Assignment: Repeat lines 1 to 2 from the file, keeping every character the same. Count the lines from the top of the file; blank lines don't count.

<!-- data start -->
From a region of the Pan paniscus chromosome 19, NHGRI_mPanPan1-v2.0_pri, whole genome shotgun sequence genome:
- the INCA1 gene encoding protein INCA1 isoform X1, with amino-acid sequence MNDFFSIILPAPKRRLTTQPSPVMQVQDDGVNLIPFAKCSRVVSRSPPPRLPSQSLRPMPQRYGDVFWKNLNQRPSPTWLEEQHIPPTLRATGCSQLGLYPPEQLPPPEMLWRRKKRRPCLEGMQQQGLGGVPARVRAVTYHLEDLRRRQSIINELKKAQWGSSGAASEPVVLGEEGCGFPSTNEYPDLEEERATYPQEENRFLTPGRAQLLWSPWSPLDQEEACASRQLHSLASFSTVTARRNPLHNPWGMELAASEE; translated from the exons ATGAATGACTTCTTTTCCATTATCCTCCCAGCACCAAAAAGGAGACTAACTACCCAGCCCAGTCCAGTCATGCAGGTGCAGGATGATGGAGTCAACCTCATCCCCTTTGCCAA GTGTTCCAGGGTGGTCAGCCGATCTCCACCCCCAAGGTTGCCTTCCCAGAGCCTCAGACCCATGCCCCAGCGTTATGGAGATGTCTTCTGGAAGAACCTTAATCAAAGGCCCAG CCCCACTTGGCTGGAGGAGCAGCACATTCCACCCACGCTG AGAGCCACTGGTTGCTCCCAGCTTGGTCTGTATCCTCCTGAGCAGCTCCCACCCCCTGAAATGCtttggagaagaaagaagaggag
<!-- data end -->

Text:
From a region of the Pan paniscus chromosome 19, NHGRI_mPanPan1-v2.0_pri, whole genome shotgun sequence genome:
- the INCA1 gene encoding protein INCA1 isoform X1, with amino-acid sequence MNDFFSIILPAPKRRLTTQPSPVMQVQDDGVNLIPFAKCSRVVSRSPPPRLPSQSLRPMPQRYGDVFWKNLNQRPSPTWLEEQHIPPTLRATGCSQLGLYPPEQLPPPEMLWRRKKRRPCLEGMQQQGLGGVPARVRAVTYHLEDLRRRQSIINELKKAQWGSSGAASEPVVLGEEGCGFPSTNEYPDLEEERATYPQEENRFLTPGRAQLLWSPWSPLDQEEACASRQLHSLASFSTVTARRNPLHNPWGMELAASEE; translated from the exons ATGAATGACTTCTTTTCCATTATCCTCCCAGCACCAAAAAGGAGACTAACTACCCAGCCCAGTCCAGTCATGCAGGTGCAGGATGATGGAGTCAACCTCATCCCCTTTGCCAA GTGTTCCAGGGTGGTCAGCCGATCTCCACCCCCAAGGTTGCCTTCCCAGAGCCTCAGACCCATGCCCCAGCGTTATGGAGATGTCTTCTGGAAGAACCTTAATCAAAGGCCCAG CCCCACTTGGCTGGAGGAGCAGCACATTCCACCCACGCTG AGAGCCACTGGTTGCTCCCAGCTTGGTCTGTATCCTCCTGAGCAGCTCCCACCCCCTGAAATGCtttggagaagaaagaagaggag